On 04/10/2009, at 10:25 PM, Erik Olsson wrote:

Yes, it doesn't feel very safe that a character that the compiler doesn't
like isn't caught as an error at compile time. And that it in this case
meant that the statement always was evaluated to true must mean that "!="
with my CCSID (source file has 273 and target CCSID on the CRTCPPMOD was
*SOURCE) is interpreted as "==", which is kind of the last thing you want...
Confusing. Seems like I have more homework to do on the CCSIDs of source
files.

When I looked at this yesterday I could have sworn the the ILE C reference materials stated that any source CCSID used must be compatible with CCSID 37 but, of course, I can't find that now.

Anyway, I compared the 273 to 37 conversion just out of curiosity and both show ! as x'5a' although they are at different offsets within the table. For 273 the offset is at x'5a', for 37 the offset is at x'4f'. What's interesting about that is that x'4f' in 273 is the vertical bar so perhaps your if-test is being interpreted as |= (i.e., bitwise-or assignment). If so then any non-zero result form the bitwise-or operation will be treated as true hence the body of the test is entered.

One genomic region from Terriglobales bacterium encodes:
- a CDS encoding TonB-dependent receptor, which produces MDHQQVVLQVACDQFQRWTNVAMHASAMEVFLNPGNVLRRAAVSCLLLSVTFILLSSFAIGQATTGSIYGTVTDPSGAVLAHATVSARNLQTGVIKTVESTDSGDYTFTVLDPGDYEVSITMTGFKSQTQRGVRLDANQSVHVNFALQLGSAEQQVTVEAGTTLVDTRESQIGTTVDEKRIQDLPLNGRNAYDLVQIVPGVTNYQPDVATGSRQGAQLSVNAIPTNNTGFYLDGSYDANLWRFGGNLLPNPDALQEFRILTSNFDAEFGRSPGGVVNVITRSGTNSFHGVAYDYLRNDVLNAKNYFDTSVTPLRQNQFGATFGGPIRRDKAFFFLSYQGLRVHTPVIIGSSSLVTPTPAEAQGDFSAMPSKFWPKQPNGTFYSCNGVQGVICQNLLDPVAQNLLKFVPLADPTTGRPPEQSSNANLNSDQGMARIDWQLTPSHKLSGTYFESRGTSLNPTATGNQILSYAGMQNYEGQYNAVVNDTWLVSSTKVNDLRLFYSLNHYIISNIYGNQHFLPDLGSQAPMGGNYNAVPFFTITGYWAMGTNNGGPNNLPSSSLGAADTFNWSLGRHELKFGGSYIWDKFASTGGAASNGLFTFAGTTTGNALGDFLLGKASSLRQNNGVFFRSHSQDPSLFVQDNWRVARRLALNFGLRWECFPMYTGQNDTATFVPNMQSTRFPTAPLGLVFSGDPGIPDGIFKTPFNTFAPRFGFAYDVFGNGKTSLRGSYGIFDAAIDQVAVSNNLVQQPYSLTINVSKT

Don't you just love C's support for assignment within an if-test? Yet another example of why it's such a poor language for so many tasks!

Is all your source in 273 or only the main source file? Is your job also in 273 or something else?


I don't want to use trigraphs again. Yuck.

There isn't a trigraph for !=. You'd have to use the not_eq alternative token.

You may have better luck with source in CCSID 37 and specify TGTCCSID(273) on the compile command.

However, the ILE C reference manual suggests that at 610 they've added support for more input CCSIDs and since 273 isn't one of the problematic CCSIDs (290, 930, and 5026) I'd report the problem and see what they say.

Regards,
Simon Coulter.
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